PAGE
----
Getting older — something most of us are fortunately lucky enough to get to do these days — increases your chance of getting breast cancer.
Currently, over 3 million women in America alone either are being treated for breast cancer or have been treated for the disease in the past.
How does poultry reduce this risk? It’s still a mystery. “While the mechanism through which poultry consumption decreases breast cancer risk is not clear,” senior author Dale P. Sandler, Ph.D. commented, “our study does provide evidence that substituting poultry for red meat may be a simple change that can help reduce the incidence of breast cancer.”
I love a simple change that can potentially improve my health, don’t you? Especially when it’s such a tasty one.
If you’re stuck on ways to include chicken into your diet, we have a list of 28 healthy, slow cooker recipes that include poultry as a star ingredient, like Slow-Cooker Shredded Chicken, Slow Cooker Greek Chicken, and Slow Cooker Buffalo Chicken Lettuce Wraps.
It is important to note that including poultry in your diet is of course not the only thing you should be doing to try to prevent breast cancer, despite how encouraging this study is. The CDC recommends you:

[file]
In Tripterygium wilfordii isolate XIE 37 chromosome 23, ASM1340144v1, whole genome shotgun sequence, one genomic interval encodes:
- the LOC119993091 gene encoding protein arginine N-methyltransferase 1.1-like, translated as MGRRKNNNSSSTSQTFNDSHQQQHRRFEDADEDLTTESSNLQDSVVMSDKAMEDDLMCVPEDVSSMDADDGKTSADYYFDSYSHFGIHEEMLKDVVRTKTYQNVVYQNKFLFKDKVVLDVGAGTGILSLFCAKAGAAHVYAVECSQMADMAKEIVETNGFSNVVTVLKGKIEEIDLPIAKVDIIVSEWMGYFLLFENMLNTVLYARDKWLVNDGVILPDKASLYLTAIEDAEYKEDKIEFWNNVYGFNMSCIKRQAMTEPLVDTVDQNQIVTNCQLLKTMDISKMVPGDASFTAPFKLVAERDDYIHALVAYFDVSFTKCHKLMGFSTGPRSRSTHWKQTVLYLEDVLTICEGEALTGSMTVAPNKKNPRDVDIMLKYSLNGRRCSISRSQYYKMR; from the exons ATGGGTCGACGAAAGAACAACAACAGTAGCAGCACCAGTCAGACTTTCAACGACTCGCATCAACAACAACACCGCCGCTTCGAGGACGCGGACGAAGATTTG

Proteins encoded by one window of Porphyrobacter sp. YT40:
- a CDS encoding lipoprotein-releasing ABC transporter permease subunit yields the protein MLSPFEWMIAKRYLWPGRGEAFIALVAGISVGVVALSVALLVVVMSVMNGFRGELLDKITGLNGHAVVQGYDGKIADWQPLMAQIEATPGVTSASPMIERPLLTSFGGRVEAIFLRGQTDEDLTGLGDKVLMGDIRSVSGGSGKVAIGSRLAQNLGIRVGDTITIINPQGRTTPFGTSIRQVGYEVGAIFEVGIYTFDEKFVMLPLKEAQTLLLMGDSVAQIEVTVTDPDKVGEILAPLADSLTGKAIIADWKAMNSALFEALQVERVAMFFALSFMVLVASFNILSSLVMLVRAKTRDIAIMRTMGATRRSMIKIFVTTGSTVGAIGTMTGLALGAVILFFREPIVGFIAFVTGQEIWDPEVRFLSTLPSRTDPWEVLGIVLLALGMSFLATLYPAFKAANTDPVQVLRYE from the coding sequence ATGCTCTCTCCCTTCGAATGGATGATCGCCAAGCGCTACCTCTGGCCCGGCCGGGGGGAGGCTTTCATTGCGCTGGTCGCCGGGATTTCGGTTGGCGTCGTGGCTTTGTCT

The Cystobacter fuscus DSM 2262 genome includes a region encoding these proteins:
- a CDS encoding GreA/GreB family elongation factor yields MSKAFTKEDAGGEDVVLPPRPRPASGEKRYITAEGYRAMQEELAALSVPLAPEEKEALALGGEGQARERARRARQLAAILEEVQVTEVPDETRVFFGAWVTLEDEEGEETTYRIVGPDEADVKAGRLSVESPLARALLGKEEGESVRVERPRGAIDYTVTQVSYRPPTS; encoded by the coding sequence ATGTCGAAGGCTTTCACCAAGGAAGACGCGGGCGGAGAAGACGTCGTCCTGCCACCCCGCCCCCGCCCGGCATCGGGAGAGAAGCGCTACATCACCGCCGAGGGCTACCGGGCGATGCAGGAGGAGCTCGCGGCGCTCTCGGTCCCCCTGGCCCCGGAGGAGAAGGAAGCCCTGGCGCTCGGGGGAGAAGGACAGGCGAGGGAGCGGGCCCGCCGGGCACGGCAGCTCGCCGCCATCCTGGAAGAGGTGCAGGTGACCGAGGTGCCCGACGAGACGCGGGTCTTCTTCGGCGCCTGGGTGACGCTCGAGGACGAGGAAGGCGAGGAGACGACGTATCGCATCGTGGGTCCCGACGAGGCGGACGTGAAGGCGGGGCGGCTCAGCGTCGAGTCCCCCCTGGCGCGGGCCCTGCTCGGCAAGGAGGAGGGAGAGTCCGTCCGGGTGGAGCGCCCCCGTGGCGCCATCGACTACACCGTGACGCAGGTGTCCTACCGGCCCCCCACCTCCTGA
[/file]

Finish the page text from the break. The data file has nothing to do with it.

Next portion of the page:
- Watch your weight;
- Exercise often;
- Avoid alcohol entirely or at minimum don’t indulge in more than one glass a day;
- Speak with your doctor about HRT (hormone replacement therapy) or oral contraceptives if you are currently taking either or have been advised to take either;
- Breastfeed your children if possible;
- And also speak with your doctor about additional ways to lower breast cancer risk if you have a family history or have changes in brca1 and brca2 genes that are inherited.
Mammograms can help find breast cancer earlier, but also lead to false positives and, often, additional procedures that may be unnecessary. There is exposure to a minor amount of radiation, so it is important to keep all that in mind.
- Diet With Red Meat May Increase Breast Cancer Risk — MSN
- What Can I Do to Reduce My Risk of Breast Cancer? — Centers for Disease Control and Prevention
- Replacing ‘beef with chicken’ could reduce breast cancer risk — Medical News Today
- U.S. Breast Cancer Statistics — Breastcancer.org
- What Are the Benefits and Risks of Screening? — Centers for Disease Control and Prevention
- Eating Red Meat Tied to Increased Breast Cancer Risk — The New York Times
Easy Health Options Recipes:
I asked a coworker how to roast a chicken. She told me to turn up my oven as high as it would go and let it preheat, then put the seasoned bird in the oven, turn it down and roast it for 20 minutes per pound. She said the hot oven would pulverize the skin, making it crispy and capturing the juices. I tried it. She was right. Continue reading…
Not all slow cooker recipes are made with ingredients that are as good for the body as they are for the taste buds. Kelley Martin (of In The Kitchen With Kelley) has saved you the time and effort of searching for nutritious slow cooker options that don’t sacrifice taste. Continue reading…